Ensifentrine Dry Powder Inhaler Safe, Effective for COPD in Phase 2 Trial

Ensifentrine Dry Powder Inhaler Safe, Effective for COPD in Phase 2 Trial

Verona Pharma released additional results of a Phase 2 trial demonstrating that maintenance treatment with its dry powder inhaler (DPI) formulation of ensifentrine (RPL554) is safe, and significantly improves lung function in people with moderate to severe chronic obstructive pulmonary disease (COPD).

The trial met all its primary and secondary goals, showing ensifentrine led to meaningful and dose-dependent improvements in lung function while being well-tolerated. Verona says the degree and duration of ensifentrine’s activity were highly significant, and support twice-daily use in a hand-held dry powder format.

The study evaluated ensifentrine’s safety and efficacy in a two-part Phase 2 trial (NCT04027439) involving 35 patients with moderate to severe COPD. In the first part of the study, patients were treated with one of five doses of ensifentrine DPI formulation — 150 µg, 500 µg, 1,500 µg, 3,000 µg, or 6,000 µg — or a placebo.

In March 2019, Verona reported positive early efficacy and safety data from this part, which supported continuation through the second part of the study.

In part B, patients were randomized to receive one of four dose levels — 150 µg, 500 µg, 1,500 µg, or 3,000 µg — or a placebo, administered twice daily over one week. All patients received each dose and placebo over five one-week treatment periods.

The primary efficacy measure, or endpoint, was met. Compared with placebo, repeated doses of DPI ensifentrine had a significant bronchodilator effect, seen as significant increases in peak forced expiratory volume (FEV1) from study start of 102 mL for the 150-µg dose, 175 mL for the 500-µg dose, 180 mL for the 1,500-µg dose, and 260 mL for the 3000-µg dose.

“Achieving a bronchodilator response of this magnitude in COPD patients is clinically meaningful and very encouraging,” Joseph A Boscia III, MD, pulmonary physician and principal investigator at South Carolina’s Vitalink Research-Union, said in a press release.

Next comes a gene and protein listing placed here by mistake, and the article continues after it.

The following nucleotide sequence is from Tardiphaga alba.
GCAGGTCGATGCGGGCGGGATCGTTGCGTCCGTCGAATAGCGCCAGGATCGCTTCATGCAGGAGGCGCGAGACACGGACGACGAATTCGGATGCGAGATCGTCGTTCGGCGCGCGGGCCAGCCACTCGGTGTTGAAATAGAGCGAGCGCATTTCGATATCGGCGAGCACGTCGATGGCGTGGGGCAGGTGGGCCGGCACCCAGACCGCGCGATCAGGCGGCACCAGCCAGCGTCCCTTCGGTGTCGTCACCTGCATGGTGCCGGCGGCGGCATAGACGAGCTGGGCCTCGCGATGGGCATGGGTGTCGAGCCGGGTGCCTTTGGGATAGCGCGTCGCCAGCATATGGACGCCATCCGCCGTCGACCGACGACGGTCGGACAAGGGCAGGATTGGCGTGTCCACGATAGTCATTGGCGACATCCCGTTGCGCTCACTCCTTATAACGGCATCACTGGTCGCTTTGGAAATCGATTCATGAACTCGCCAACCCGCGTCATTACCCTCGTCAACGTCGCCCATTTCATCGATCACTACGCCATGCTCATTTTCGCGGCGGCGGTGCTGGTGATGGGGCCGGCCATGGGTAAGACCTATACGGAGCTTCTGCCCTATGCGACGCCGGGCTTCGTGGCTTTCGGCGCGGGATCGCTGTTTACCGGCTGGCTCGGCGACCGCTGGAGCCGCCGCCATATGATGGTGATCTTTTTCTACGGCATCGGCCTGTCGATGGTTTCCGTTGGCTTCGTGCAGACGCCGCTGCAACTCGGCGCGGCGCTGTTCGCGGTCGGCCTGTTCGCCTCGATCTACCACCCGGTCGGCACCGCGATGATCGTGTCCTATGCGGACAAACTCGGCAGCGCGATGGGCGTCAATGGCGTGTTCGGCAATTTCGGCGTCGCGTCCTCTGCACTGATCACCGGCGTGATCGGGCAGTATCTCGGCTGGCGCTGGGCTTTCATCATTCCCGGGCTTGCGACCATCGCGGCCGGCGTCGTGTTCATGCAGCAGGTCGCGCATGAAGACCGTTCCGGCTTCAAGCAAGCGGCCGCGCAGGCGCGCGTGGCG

“This highlights the potential for ensifentrine’s unique mechanism of action to provide lung function improvement, and meet the urgent clinical need for new treatments for patients with this progressive and debilitating disease,” Boscia said.

Favorable results were also demonstrated for other secondary measures of efficacy and safety. There were significant improvements in mean FEV1 over 12 hours during one week with all doses tested.  The treatment was well-tolerated at all doses, showing a pattern of adverse events similar to placebo. The safety profile was comparable to that previously observed for nebulized ensifentrine.

“These very promising data with the DPI formulation support our view that ensifentrine is an effective bronchodilator in COPD patients, whether administered as a dry powder via a hand-held inhaler or as a suspension via a nebulizer. Our proof-of-concept dry powder formulation can be adapted to different DPI devices used in the market. Millions of patients prefer to use a hand-held device, and these data significantly expand ensifentrine’s commercial potential,” said Jan-Anders Karlsson, PhD, Verona’s CEO.

“We plan to complete further development and commercialization of the DPI formulation with a partner, and these clinical data strongly support this opportunity,” Karlsson added.

Verona is developing ensifentrine in other formulations as well, including a pressurized metered-dose inhaler (pMDI). Early data from single-dose studies are expected in the second half of 2019, with final multiple-dose data anticipated for the first quarter of 2020.

Data analysis of a Phase 2b trial (NCT03443414) investigating a nebulized suspension is ongoing, with more results expected by the end of this year. The company also plans to initiate Phase 3 clinical tests for this formulation in 2020.

Ensifentrine is also being investigated as an add-on therapy to other standard COPD treatments, as well as for the treatment of other lung disorders such as cystic fibrosis and asthma.

Ana Pena, PhD Author
Ana is a molecular biologist enthusiastic about innovation and communication. In her role as a science writer she wishes to bring the advances in medical science and technology closer to the public, particularly to those most in need of them. Ana holds a PhD in Biomedical Sciences from the University of Lisbon, Portugal, where she focused her research on molecular biology, epigenetics and infectious diseases.
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Ana Pena, PhD Author
Ana is a molecular biologist enthusiastic about innovation and communication. In her role as a science writer she wishes to bring the advances in medical science and technology closer to the public, particularly to those most in need of them. Ana holds a PhD in Biomedical Sciences from the University of Lisbon, Portugal, where she focused her research on molecular biology, epigenetics and infectious diseases.
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